Hospice Patients Teach a Lot About Facing Death, Doctor Says

Photo Credit: Dave Hrbacek
October 26, 2015 | Catholic News Service
by Maria Wiering

Americans’ skittishness about death is not lost on Dr. Wayne Thalhuber, a retired longtime hospice doctor.

It’s about goals, he said.

“If our goal is to pray, reverence and serve God in this world and the next, why are people so reticent about going there and being with him?” he asked. “If your goals are wealth, prestige, fame, relationships — well, then you’re in trouble.”

A “wise doctor” told him in medical school that it’s not unhealthy to think about one’s own death. He recalls finding the advice morbid at the time, but said over the years it has helped to sharpen his focus on what’s important. And working in hospice care helped him further embrace it, he said.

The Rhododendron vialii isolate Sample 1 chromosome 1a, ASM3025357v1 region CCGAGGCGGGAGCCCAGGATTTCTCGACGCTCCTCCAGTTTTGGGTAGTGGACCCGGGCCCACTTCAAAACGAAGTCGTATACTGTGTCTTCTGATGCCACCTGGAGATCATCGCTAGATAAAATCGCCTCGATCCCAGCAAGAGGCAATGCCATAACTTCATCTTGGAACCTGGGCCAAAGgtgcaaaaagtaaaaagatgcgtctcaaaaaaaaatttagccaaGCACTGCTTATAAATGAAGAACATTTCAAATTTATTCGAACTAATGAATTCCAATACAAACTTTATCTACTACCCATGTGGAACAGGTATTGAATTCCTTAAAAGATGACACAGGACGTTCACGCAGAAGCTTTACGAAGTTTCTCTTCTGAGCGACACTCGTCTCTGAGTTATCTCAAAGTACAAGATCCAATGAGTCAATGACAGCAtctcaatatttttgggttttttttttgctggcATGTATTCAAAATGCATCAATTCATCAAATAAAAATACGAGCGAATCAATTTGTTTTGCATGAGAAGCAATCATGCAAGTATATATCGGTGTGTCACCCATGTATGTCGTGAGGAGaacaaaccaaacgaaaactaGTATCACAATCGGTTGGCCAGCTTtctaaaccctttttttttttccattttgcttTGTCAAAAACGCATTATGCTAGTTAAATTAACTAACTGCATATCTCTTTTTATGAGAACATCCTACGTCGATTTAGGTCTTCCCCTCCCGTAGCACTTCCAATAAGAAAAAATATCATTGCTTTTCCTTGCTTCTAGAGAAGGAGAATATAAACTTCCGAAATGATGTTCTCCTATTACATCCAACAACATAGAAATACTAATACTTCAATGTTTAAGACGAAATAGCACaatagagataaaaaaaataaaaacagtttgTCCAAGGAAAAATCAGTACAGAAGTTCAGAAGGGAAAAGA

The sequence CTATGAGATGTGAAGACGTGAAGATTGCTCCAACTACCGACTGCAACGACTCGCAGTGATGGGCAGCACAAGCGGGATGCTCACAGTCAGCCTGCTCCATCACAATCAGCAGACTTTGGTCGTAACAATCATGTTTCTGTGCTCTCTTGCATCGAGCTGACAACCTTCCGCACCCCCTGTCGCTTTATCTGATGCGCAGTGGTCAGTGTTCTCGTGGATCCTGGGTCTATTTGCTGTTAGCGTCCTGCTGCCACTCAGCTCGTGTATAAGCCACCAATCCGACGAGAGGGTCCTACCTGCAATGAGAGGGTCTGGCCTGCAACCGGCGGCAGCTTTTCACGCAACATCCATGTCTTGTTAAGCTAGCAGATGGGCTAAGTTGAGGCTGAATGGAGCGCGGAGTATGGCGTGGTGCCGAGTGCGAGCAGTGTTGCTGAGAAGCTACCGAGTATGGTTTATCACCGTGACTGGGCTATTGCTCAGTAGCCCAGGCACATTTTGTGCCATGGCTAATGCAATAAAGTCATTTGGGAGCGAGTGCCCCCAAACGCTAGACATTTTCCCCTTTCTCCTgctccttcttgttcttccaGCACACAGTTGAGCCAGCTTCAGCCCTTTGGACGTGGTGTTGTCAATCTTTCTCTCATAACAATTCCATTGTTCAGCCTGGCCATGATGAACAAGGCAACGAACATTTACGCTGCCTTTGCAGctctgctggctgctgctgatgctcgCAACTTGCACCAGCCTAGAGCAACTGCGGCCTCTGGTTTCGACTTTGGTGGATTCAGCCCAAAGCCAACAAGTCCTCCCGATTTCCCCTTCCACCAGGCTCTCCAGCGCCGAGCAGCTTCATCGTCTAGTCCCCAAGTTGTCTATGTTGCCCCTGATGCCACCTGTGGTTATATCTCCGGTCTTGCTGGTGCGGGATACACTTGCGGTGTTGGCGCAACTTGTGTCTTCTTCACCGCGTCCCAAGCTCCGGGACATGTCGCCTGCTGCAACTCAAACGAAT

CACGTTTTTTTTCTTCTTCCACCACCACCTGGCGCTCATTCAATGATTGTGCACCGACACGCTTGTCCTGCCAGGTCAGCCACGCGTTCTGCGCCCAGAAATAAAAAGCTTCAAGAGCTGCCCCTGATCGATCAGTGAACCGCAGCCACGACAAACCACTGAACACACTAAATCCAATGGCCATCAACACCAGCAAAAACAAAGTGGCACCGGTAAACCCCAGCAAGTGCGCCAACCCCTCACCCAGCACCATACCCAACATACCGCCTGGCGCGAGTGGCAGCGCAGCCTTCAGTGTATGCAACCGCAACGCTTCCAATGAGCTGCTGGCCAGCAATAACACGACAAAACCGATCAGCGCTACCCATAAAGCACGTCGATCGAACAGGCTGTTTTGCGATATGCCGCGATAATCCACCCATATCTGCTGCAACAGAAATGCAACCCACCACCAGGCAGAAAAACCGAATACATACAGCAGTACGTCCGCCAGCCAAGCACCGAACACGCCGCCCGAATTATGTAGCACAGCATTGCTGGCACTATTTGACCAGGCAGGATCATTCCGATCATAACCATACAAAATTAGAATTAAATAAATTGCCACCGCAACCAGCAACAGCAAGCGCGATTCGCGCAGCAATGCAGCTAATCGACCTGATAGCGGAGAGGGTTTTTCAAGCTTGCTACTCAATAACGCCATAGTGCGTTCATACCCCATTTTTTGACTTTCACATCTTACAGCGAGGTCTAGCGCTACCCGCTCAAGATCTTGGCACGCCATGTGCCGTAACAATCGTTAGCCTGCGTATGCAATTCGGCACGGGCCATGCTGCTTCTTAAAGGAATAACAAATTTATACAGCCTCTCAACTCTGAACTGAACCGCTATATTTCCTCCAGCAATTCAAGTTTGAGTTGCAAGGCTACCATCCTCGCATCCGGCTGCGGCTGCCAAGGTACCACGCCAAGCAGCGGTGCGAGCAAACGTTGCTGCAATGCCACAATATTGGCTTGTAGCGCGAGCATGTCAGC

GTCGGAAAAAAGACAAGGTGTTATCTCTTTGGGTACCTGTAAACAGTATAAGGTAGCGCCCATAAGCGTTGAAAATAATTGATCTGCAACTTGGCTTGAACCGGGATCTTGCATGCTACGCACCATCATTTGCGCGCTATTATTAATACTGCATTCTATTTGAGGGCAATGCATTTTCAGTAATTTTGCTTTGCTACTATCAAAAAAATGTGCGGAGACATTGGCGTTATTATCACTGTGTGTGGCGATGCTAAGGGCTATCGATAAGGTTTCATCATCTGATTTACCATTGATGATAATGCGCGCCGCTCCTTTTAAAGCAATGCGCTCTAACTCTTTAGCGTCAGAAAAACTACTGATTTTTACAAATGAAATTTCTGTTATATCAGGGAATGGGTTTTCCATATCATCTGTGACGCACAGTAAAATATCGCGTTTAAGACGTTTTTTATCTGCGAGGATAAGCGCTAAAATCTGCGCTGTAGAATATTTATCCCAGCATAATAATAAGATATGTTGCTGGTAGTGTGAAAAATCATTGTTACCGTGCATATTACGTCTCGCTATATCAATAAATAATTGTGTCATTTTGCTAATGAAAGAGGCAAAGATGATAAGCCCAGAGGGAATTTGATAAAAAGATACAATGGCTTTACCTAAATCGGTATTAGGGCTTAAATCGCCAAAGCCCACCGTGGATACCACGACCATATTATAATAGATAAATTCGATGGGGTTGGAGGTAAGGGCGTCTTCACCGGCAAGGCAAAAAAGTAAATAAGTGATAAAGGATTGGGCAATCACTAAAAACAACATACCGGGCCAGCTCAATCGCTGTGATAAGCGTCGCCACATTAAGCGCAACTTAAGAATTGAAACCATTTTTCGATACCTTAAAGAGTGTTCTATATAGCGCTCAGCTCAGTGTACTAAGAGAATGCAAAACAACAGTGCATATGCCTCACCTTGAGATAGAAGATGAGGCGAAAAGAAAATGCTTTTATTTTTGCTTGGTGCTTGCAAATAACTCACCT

A parishioner of Assumption in downtown St. Paul, the 77-year-old Thalhuber spent 40 years practicing hospice care, although he said it was a specialty he “backed into.” When he was a medical resident at the University of Minnesota, a colleague invited him to a St. Paul hospice home now known as Our Lady of Peace.

A year later, in 1968, he began serving as its medical director, a position he held until 2009, eight years after retiring from his private practice.

“It was there that I learned about the dying patient,” he told The Catholic Spirit, newspaper of the Archdiocese of St. Paul and Minneapolis. “What they taught me about my own mortality is to trust and be grateful. And trust trumps all. When patients trusted, and were grateful for what they had accomplished and who they were, and knew who they were, it was a very powerful experience.”

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